paxeast13-044For those who don’t know, FF14 got a somewhat WoW + Star Wars:Galaxies treatment. When the game was online, they created an event where a comet, holding Bahamut, crashed into the planet and created a cataclysmic cyclone which officially killed the servers. To help save the race, you, the player, were transported 5 years into the future. That is where FF14 2.0, A Realm Reborn, takes place. Key cities and locals have all been transformed by the timeline. The job system where swapping weapons changes your class is still in effect. But now there is more emphasis on being able to fine-tune your class and create any multiple combos of fun jobs. They’re also introducing a pet system where you can have a Chocobo fight alongside you in battle as a melee, healer, tank, etc. Protip: Everything is way cuter with a baby Chocobo. You will get people to play when you add those into your game. For those who don’t know, FF14 did not have Chocobos or Moogles. They’re in there now.

What really makes 14 stand out is that a lot of little details are being thrown into the game. Things like clothing design, helmets, weapons, and tools that are pulled from other Final Fantasy’s (such as the Warrior of Lights helmet from FF1, Magiteck enemies from FF6, Limit Break combos from FF7, just to name a few). Those little bits are really going to help shape the game.

After we left with our shiny new art cards and beta codes, we went down to the Expo floor. I left with some new pieces to my Final Fantasy collection (an original Mystic Quest Nintendo Box, mint condition), and some swag. We tried out the MOGA, a controller for Android based phones that allows you to game anywhere. I was pleasantly surprised at how light it was. They were handing out mini versions of the controller but again, such a long, packed line, it was impossible to make your way through it. It supports a 15 hour battery life. You basically dock your phone at the top of the controller, much like your iPhone or iPod to a docking station to charge it up, and within a few seconds it detects your settings and off you go. Apparently I’m a bad gamer because I play inverted. *shrugs* Sorry guys. When I push the up button, I want to look and move forward. Up is Up. Down is Down. You can’t convince me otherwise. It’s available now at most major retailers, and if you’re an Android gamer looking to beef up your experience, I recommend it.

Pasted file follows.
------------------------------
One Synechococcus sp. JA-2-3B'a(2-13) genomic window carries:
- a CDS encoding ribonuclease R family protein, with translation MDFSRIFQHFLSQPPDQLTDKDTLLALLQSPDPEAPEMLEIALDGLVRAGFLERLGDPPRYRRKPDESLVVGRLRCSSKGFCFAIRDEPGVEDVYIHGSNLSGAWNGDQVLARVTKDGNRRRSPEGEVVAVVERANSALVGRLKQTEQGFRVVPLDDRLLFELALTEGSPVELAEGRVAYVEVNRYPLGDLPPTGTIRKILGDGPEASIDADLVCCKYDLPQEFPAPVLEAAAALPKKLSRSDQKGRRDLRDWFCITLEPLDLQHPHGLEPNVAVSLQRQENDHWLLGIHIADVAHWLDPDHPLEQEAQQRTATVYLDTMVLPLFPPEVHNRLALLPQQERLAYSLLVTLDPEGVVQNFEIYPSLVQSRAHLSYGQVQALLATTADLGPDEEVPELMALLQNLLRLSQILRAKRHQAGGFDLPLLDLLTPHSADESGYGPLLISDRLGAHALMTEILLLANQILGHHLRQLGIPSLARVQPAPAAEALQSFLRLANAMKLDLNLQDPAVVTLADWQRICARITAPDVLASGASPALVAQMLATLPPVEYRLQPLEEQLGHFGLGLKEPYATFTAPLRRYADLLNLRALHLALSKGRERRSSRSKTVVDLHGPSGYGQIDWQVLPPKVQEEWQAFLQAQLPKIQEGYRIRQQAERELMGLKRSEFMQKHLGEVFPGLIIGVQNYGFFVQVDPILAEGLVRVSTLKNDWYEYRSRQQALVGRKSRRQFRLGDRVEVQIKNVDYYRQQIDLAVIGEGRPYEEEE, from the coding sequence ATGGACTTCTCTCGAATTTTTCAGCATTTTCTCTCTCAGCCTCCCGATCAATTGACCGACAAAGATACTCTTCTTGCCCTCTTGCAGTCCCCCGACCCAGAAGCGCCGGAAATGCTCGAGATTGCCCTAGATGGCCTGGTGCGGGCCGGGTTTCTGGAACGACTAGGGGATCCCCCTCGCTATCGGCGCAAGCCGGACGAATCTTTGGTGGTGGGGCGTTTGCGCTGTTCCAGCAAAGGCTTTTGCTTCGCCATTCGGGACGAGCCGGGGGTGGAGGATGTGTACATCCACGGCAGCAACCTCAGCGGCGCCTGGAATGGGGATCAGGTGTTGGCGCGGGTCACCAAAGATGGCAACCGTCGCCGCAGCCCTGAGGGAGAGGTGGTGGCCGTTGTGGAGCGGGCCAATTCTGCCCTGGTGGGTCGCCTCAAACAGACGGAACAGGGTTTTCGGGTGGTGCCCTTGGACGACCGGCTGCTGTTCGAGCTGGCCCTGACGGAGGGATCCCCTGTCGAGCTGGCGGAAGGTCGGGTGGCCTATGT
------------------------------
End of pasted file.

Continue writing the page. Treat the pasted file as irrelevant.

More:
We hung out around the Expo until just before closing, picking up even more swag, checking out the booths, and watching others game. Really if you didn’t get into a line by 8am you weren’t getting anywhere. But it was nice to see Pikmin 3 (which runs just like the other games, but with smoother graphics), Lego City (everything you expect in a Lego game, but in a giant city), Dead Island 2, Saints Row IV, and the latest Monster Hunter. Unfortunately there weren’t exclusives being released or announced. It’s all content that you can find online. The Capcom booth was a disappointment. They had a demo of the current Resident Evil Revelations, and other recent releases. In fact, almost every booth with the exception of Elder Scrolls Online had content that was already out in stores, or you could see the demo videos online.

Saturday was another early day in a desperate attempt to get to the lines as early as possible. I dressed up again, of course, but went into Mass Effect mode as Aria T’Loak from 2/3/Omega DLC. Immediately that made the day better because people wanted my picture (though it was nice to roam around the halls in costume and not get pulled over for photos constantly. It’s good sometimes to just relax.) We grabbed a spot on the Expo floor line early so I was able to walk through to the RoosterTeeth booth and pick up another Griffball, this time for my brother. Gus and Miles were there, and complimented the crap out of my costume. Even took a picture of me. That was nice. I just wanted a Griffball. :D